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thoughts of the congregation prior to taking the Lord’s Supper. He first read an article entitled "Ode to a BBQ Funeral" by Wright Thompson, Oxford American, Issue No. 65. For copyright concerns I have not included the article. The article is about a family celebrating a meal together in honor of a deceased loved one. The deceased had even prepared food in advance of his death to allow his sons to cook “with him” one last time. Randy writes: I love that story. I love how it reminds us how this meal brings us together to remember and to share. But even this vision, as beautiful as it is, is incomplete. It speaks to the past and not my present and not my hope. The week before Mom died we all spent the weekend together. My three brothers and me and all of our families, twelve of us in all, descended upon my parents house. We had a great weekend. The kids played, and my mom cooked. That weekend she and my dad made homemade ice cream. A massive blood clot, three surgeries and a week later and she was gone. After the funeral and after all of the extended family and friends had gone a few of us stayed a couple of more days with my Dad. One night, I was looking through the freezer and in there, next to the three or four country hams that people had brought in accordance with that bizarre yet steadfast southern belief that you can heal a heart by filling a stomach, next to those hams was a tub of the leftover homemade ice cream. I ate all of it. I had to, I couldn't let it just sit there, I needed it. I needed it to remind me of her, I knew it had her hands in it. Her heart and her sweetness were in it, I knew she had prepared it for us because she loved us. I ate it with a desperation, a desperation to feel that love and care again, to hear once again the voice of the one who formed me, who birthed me and named me say that she loved and cared for me still. I want to eat the covenant meal with Christ with that same sort of desperation, and I confess that I don't. I want to come to the table feeling the need for Him, wanting to feel his love and care and for that to be real in the meal this meal and in my life, this meal that was prepared well in advance of me being ready to eat it. That was prepared in anticipation of me needing it. I too often come to the table, to God, full. Full of things that are not Him. I need this meal to draw me closer to you, my family of faith, but I desperately need it to draw me closer to Him. Father, may we empty ourselves before you. Rid us of all that is in us that you have not placed there in your grace and faithfulness. And when we are empty, then fill us. May this bread be all we need and may we be aware that all we need and all we have comes from you. As we fill ourselves with you, help us to discard all that we carry that is not from you.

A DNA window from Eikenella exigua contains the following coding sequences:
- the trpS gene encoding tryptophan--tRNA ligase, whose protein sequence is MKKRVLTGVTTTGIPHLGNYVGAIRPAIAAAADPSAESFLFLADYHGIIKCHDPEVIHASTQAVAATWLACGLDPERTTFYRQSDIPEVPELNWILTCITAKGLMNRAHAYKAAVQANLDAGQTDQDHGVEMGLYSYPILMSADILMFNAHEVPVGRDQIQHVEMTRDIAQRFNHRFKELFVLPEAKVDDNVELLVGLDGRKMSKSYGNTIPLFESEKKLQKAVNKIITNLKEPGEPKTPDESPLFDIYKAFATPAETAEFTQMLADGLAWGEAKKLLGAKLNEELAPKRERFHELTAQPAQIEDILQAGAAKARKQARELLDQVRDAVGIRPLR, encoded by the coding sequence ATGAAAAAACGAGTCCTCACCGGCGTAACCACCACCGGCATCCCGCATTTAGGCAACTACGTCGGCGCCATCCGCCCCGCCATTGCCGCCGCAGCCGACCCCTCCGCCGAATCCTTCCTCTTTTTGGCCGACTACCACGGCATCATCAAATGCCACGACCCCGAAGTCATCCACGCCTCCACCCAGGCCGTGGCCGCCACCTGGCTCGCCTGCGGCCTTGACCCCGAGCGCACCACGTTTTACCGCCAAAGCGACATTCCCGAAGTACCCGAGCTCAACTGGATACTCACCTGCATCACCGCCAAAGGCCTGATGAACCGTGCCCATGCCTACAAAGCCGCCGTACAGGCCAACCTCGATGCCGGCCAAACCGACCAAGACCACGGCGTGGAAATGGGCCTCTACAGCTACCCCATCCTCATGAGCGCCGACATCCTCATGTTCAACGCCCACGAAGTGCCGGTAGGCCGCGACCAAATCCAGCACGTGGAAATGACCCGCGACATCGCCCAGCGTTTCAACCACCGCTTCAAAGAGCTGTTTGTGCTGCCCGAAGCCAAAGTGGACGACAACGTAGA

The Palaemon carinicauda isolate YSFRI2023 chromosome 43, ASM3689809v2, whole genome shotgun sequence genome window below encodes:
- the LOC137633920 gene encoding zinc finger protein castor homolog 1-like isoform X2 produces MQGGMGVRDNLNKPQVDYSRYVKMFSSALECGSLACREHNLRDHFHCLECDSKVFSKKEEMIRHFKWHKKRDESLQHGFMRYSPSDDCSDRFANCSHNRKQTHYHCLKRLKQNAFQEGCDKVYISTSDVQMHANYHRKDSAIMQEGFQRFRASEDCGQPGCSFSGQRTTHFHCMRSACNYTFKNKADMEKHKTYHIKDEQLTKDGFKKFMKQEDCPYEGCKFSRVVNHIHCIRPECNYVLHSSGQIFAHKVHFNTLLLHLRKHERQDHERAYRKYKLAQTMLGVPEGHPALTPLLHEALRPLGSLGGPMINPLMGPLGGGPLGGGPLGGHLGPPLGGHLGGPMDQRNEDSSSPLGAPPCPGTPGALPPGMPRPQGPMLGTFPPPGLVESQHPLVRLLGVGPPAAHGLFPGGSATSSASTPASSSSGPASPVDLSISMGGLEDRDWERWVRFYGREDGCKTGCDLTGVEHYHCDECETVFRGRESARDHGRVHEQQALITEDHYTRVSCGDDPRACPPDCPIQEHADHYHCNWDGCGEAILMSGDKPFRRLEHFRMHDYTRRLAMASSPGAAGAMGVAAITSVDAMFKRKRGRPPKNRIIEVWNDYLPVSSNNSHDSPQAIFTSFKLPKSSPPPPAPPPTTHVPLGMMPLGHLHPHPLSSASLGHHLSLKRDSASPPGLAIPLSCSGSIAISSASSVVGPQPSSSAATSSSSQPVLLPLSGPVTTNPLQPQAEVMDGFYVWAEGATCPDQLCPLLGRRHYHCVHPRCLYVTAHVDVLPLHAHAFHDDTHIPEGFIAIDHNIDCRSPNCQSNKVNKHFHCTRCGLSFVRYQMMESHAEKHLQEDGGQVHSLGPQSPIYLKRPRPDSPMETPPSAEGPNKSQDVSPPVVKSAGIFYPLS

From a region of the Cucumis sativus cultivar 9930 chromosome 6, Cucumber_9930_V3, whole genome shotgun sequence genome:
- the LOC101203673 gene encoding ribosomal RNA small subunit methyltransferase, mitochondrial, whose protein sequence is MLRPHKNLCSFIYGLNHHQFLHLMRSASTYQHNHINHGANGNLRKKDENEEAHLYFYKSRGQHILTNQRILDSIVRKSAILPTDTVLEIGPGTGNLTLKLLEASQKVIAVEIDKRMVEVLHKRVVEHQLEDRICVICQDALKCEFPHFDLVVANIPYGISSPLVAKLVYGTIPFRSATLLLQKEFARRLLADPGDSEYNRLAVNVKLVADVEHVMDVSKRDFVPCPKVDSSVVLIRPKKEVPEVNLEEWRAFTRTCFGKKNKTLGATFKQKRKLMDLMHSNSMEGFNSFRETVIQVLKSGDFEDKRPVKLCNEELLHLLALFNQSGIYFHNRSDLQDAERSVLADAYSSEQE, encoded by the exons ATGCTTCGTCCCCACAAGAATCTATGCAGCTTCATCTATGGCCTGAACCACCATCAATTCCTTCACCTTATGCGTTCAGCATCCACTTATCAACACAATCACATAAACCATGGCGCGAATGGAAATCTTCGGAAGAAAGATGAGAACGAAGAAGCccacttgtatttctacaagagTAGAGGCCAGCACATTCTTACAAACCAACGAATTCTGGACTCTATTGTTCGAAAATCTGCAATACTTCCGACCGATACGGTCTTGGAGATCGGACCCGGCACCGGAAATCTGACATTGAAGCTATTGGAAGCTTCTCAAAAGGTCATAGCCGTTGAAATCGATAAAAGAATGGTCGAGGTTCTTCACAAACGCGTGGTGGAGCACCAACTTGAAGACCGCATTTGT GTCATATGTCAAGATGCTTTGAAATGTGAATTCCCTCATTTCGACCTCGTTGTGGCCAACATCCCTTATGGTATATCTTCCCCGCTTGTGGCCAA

Father you have given us our daily bread. Now we take this wine and remember the great expanse of the forgiveness you offer us. Make us instruments of your grace to show and offer that forgiveness to all who feel they are beyond your reach. Sustain us with this meal, draw us closer to you and push us out to those who need you most.